REDD+, -the forest grab of all times?


Partner Institution(s): 
Bogor Agricultural University (IPB), Department of Forest Resources Conservation, Indonesia
Hanoi University of Agriculture (HUA), Centre for Agricultural Research and Ecological Studies, Vietnam
Vietnam Academy of Social Sciences, Institute of Cultural Studies (ICS), Vietnam
Roskilde University (RUC), Denmark
Start Date: 
January 1, 2014
End Date: 
June 30, 2018
Project Type: 
North driven projects
Project Code: 
13-08RUC
Total grant: 
DKK 8,994,436
Contact : 
Ida Theilade
Countries: 
Indonesia, Vietnam
Description: 

Forests play an important role for the livelihoods of poor people in developing countries. Yet, the poor often lack legal rights to the forest resources that they depend on. This renders them highly vulnerable to loss of access and displacement when valuable forest resources attract the interest of more powerful parties. In recent years forests’ ability to take up and store carbon has emerged as a new forest commodity as the international community attempts to reduce global CO2 emissions through REDD+ (Reduced Emissions from Deforestation and Forest Degradation). Although REDD+ operates with social safeguards there is a risk that local communities will lose access and rights to forests, especially because of the frequent existence of competing legal and customary rights of different stakeholders to the same forest. Furthermore, inequalities within communities may be heightened as some people manage to take advantage of new opportunities while others lose out. The project will investigate how REDD+ influences regulations and access to forest resources, the way compensation for foregone benefits is awarded, and to what degree local monitoring of carbon stocks and livelihood impacts of REDD+ can be used as a tool to empower local communities and help secure their rights in the face of REDD+.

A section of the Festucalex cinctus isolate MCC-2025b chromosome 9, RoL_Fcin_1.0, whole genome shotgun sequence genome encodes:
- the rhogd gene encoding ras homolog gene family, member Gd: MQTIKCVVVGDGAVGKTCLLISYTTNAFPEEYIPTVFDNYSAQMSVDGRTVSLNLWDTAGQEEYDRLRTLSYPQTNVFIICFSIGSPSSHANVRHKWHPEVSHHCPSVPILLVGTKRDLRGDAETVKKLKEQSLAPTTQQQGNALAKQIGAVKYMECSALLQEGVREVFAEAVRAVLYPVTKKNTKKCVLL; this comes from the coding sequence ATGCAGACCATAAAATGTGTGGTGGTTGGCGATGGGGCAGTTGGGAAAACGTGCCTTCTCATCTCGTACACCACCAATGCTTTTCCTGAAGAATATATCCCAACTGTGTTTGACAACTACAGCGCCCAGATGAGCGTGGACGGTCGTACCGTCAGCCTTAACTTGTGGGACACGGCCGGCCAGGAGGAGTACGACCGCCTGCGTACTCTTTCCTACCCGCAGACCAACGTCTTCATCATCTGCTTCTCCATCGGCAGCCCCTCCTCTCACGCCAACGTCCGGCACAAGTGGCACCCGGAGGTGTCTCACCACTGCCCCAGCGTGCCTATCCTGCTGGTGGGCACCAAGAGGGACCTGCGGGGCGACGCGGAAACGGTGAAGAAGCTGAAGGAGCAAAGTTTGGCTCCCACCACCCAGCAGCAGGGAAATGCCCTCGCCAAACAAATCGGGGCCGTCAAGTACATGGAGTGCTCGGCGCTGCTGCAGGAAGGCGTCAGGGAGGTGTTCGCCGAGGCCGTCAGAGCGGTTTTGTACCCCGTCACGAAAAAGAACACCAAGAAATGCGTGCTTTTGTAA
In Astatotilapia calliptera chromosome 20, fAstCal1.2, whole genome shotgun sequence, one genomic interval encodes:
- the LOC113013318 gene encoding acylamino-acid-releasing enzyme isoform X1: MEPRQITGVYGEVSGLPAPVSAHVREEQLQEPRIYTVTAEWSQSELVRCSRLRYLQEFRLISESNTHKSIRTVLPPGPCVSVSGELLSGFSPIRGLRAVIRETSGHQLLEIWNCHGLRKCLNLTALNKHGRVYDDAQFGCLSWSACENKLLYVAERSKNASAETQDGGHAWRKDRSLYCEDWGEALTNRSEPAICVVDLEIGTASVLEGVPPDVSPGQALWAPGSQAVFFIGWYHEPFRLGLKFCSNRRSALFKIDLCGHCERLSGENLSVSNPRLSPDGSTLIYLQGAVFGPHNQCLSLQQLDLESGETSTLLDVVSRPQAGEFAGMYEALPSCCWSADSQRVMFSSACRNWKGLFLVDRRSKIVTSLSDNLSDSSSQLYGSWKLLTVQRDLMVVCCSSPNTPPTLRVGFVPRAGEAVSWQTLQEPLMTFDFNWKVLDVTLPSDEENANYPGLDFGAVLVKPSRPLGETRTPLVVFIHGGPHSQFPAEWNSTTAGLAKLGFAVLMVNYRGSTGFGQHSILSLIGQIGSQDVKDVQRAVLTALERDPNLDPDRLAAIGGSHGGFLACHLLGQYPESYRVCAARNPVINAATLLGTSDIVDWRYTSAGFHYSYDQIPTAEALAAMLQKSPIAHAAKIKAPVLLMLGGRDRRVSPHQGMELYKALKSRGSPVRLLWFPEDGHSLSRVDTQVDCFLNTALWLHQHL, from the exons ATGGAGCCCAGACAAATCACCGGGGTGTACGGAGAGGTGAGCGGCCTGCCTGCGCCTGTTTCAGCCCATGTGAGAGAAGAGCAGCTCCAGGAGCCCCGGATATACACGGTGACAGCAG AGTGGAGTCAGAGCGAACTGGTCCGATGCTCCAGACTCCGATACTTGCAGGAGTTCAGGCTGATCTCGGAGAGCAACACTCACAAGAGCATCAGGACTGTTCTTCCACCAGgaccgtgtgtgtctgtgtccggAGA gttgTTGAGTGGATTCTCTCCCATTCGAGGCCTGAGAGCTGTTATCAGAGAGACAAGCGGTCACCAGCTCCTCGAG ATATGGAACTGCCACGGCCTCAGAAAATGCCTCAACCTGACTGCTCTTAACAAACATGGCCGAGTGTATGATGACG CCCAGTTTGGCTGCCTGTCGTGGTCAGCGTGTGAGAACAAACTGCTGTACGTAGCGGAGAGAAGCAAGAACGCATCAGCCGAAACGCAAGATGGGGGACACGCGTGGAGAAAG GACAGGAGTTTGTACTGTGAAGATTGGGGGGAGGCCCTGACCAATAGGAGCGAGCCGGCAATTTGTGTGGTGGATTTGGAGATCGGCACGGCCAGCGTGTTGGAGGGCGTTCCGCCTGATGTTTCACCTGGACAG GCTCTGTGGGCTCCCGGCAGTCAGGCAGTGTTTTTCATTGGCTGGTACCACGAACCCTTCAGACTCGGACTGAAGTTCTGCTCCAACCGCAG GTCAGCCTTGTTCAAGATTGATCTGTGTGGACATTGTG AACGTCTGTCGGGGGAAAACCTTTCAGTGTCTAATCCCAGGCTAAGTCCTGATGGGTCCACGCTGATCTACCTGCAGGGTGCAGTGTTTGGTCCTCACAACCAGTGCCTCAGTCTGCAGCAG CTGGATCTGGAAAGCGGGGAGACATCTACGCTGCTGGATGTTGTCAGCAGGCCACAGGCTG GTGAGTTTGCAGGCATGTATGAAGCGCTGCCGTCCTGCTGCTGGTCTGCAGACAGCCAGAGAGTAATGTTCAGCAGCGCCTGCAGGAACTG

Output: 

Midterm report 2016:
Data collection instruments have been developed jointly by senior staff and PhDs for the three work-packages on governance, livelihoods and biodiversity. Joint development of criteria for site selection, pilot trips to identify suitable project sites, field trips, analysis of data and write-up of scientific papers.

3 PhD students have been enrolled at IPB, 2 PhD students have been enrolled at VNUA, and 1 PhD student has been enrolled at UEA. All 6 PhD students have received cosupervision and completed 6 months study stay at University of Copenhagen or Roskilde University.

Three write-up workshops for 6 PhD students (2 Indonesian, 2 Vietnamese, 2 Danish) were held at University of Copenhagen.

Danish senior staff and PhD students have given guest lectures held at IPB, ICS and
VNUA. Indonesian senior staff has given guest lecture at University of Copenhagen.

This page was last modified on 29 June 2017

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